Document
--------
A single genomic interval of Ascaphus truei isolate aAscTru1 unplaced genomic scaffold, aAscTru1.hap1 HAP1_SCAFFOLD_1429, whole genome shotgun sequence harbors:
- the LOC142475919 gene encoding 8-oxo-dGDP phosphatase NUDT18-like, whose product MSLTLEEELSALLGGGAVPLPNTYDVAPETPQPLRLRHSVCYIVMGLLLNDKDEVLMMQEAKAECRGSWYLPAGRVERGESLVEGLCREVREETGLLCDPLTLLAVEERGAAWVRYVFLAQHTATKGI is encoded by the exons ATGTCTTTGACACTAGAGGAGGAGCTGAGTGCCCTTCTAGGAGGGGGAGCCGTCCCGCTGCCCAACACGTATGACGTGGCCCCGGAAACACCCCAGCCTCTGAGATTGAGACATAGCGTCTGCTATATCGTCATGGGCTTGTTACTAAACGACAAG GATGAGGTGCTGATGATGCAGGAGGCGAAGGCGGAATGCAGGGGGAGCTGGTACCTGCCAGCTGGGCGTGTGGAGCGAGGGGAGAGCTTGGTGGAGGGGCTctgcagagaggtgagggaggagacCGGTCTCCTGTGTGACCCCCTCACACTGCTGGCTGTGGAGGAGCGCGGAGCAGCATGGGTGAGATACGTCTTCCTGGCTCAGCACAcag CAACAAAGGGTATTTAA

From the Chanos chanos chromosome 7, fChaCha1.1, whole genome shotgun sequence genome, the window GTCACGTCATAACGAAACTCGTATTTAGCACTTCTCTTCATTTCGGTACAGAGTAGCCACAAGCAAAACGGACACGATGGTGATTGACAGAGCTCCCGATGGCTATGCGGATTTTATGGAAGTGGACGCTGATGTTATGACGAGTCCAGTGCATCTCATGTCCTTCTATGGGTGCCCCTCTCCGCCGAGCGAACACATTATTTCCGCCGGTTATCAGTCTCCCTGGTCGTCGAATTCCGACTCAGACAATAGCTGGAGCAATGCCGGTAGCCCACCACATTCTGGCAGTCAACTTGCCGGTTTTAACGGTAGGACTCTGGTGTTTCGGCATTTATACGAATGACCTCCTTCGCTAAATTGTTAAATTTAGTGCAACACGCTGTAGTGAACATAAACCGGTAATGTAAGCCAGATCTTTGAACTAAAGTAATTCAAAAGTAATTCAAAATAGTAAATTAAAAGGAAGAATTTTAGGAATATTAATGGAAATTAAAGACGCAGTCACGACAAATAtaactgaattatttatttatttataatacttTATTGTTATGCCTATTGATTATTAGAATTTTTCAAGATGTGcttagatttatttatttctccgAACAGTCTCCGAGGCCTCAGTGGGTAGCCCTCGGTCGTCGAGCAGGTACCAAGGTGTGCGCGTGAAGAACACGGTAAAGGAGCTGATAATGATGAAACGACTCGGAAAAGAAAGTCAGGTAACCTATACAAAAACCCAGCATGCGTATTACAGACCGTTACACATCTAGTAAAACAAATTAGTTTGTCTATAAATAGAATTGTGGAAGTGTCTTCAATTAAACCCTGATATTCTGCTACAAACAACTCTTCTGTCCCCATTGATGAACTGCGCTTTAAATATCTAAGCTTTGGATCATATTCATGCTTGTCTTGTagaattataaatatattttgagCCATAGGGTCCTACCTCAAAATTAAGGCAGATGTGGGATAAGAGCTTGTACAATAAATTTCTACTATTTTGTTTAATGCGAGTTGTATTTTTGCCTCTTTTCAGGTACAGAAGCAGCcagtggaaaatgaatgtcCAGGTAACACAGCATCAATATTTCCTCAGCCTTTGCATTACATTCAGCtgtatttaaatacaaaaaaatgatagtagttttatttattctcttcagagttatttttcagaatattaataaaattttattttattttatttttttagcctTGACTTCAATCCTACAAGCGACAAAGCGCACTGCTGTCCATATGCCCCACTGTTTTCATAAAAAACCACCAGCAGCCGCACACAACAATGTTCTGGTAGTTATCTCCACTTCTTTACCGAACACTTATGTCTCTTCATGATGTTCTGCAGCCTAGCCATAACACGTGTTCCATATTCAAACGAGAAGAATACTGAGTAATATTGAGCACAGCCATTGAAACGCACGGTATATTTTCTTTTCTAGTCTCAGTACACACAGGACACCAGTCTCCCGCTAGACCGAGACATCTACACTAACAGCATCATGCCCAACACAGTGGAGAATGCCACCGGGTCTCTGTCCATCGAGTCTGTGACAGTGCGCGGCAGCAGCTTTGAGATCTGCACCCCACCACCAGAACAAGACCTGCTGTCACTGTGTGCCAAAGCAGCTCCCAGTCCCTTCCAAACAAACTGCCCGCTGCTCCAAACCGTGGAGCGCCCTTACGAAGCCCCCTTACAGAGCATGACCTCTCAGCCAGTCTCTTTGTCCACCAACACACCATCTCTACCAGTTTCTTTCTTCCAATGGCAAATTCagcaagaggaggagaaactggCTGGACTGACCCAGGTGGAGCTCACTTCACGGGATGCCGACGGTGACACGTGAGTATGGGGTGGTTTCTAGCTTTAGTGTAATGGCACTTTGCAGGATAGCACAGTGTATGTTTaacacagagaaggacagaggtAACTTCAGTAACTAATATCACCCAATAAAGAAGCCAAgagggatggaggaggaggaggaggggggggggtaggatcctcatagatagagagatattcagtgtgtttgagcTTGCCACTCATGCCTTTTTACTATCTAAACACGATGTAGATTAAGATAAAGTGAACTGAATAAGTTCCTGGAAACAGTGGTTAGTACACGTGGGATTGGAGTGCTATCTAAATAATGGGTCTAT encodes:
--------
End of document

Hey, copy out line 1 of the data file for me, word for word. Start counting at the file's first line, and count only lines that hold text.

A single genomic interval of Ascaphus truei isolate aAscTru1 unplaced genomic scaffold, aAscTru1.hap1 HAP1_SCAFFOLD_1429, whole genome shotgun sequence harbors: